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Step one in raising a healthy and happy little athlete: shut up

The irony of the situation isn’t lost. I know it amuses everyone around me. Yes, my name is Jim and I am a Soccer Dad. In my striving to be a detached, skeptical and even-keeled grownup, there is a major chink in the adult armor: I am a loon on the sidelines of my daughters’ U-8 and U-10 soccer games.

So far during the good, clean fun this season, I have thrown a cap in disgust at the soccer gods, vehemently questioned a number of refs’ calls and vomited.

Thankfully, I am not alone. Despite my ridiculous behavior, I have seen far worse.

Tuning us out?

According to the Nine-Year-Old, and her increasingly independent sidekick, the Six-Year-Old, they don’t actually pay any attention to me when they’re playing. Apparently, I haven’t irreparably scarred them.

Yet.

But seriously, there have been times when I’ve seen parents lose any sense of perspective and take out the frustrations of their own unfulfilled sports fantasies on their children’s shortcomings. And this behavior is sad. After all, it really is just a game.

Skewing ourselves

Sports metaphors underpin our society. We refer and revert to them whenever the opportunity arises. As parents we’ve taken these images and our “win at all costs” attitudes to our children’s athletic and other extracurricular activities. This approach is bad for us and the kids.

A recently published book from the American Academy of Pediatrics seeks to change parents’ perspectives on youth sports and eliminate unhealthy, obnoxious and out-of-control behavior. It’s worth a read.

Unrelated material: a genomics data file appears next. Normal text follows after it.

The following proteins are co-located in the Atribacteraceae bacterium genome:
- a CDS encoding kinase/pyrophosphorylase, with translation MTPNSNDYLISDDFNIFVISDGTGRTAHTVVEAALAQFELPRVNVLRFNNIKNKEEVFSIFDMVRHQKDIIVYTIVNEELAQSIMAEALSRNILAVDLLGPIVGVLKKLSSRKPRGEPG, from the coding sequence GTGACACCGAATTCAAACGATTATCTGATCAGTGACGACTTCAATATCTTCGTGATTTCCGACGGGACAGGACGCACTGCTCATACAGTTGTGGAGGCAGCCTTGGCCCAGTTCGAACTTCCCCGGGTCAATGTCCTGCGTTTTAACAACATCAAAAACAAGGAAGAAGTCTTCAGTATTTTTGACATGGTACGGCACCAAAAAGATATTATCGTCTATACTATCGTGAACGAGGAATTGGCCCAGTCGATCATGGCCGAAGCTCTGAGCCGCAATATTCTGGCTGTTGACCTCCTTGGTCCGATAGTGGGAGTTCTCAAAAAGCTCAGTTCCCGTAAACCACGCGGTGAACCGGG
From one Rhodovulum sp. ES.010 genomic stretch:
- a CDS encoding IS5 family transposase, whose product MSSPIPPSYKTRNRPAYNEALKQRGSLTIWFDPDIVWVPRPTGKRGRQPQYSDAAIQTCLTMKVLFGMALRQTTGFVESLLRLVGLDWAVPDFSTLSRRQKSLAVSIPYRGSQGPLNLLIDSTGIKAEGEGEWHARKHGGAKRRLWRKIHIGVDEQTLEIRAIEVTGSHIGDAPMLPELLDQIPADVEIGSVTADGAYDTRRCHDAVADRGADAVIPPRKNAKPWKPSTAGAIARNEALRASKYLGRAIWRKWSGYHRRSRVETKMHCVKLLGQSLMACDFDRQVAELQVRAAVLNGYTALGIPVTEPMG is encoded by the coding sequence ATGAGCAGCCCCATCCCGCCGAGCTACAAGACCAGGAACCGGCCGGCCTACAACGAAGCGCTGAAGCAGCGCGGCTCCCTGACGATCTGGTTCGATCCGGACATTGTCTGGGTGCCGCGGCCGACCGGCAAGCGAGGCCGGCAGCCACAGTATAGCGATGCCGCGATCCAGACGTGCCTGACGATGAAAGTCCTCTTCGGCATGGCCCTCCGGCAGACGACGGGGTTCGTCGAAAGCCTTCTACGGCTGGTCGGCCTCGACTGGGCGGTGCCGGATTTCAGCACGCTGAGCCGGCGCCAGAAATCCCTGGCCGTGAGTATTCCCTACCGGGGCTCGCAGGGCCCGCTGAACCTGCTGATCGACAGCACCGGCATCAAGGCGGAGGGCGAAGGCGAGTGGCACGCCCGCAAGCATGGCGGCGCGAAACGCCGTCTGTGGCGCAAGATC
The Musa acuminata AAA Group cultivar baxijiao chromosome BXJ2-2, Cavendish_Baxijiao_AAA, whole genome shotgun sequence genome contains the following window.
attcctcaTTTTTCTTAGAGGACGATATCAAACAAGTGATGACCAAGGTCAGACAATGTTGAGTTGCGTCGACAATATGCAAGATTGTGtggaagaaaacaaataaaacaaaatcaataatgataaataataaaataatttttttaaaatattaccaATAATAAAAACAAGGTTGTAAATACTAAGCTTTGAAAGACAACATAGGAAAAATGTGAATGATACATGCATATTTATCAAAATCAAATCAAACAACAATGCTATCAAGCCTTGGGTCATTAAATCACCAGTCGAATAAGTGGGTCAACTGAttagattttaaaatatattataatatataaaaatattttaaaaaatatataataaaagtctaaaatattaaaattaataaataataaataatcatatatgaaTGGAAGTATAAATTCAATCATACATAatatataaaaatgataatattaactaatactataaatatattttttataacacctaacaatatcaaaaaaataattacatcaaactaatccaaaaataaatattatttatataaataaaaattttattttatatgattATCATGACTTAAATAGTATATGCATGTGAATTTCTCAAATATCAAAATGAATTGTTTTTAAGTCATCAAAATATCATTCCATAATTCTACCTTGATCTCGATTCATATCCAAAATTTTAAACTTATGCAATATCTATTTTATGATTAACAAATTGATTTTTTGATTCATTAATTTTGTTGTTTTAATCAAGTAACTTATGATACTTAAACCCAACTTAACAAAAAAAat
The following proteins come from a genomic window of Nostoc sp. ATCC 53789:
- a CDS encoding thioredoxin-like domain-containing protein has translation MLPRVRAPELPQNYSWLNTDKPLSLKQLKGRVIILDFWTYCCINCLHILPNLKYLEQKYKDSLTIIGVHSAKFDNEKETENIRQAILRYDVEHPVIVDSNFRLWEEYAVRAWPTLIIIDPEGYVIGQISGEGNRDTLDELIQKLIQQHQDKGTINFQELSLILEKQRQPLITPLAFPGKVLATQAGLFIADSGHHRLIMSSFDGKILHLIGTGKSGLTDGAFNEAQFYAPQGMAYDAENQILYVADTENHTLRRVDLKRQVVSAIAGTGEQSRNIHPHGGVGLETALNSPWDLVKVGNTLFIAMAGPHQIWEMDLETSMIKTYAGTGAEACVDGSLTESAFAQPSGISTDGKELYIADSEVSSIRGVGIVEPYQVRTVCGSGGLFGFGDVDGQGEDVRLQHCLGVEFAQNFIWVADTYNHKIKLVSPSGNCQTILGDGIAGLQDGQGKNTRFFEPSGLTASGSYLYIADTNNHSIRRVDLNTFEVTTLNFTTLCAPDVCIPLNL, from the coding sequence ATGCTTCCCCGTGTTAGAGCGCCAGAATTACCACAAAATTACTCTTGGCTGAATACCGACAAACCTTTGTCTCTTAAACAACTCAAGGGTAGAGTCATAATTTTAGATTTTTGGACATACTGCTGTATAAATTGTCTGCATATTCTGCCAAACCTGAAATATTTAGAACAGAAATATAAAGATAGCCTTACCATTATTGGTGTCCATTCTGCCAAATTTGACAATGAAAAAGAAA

Sports medicine pediatrician Paul Stricker wrote “Sports Success Rx! Your Child’s Prescription for the Best Experience” to help young athletes maximize potential and minimize pressure. His approach is broad, wise and patient, and focuses critical attention on how young bodies work, grow and mature. Understanding what’s going on mentally and physiologically with a child can help parents and coaches have reasonable expectations about what a player is capable of achieving.

Stricker starts with a simple lesson that pediatricians are taught: children are not small adults. Too many parents, myself included, tend to think of their kids as smaller versions of themselves. Not good. It is imperative to understand where children are developmentally to determine how much training they can take. As with many aspects of life, balance is essential.

Stricker’s book buoys the argument that unrealistic expectations, intense physical and mental stress and overuse injuries don’t have to dominate our youth sports culture. Parents can make a difference and foster a lifelong passion for sports in their little athletes.

If you’re trying to raise healthy and happy little athletes of your own, take a look at Stricker’s book and give some thought to where you and your kids are in this big game we’re in.

Contact MBJ editor Jim Laird at jlaird@msbusiness.com.

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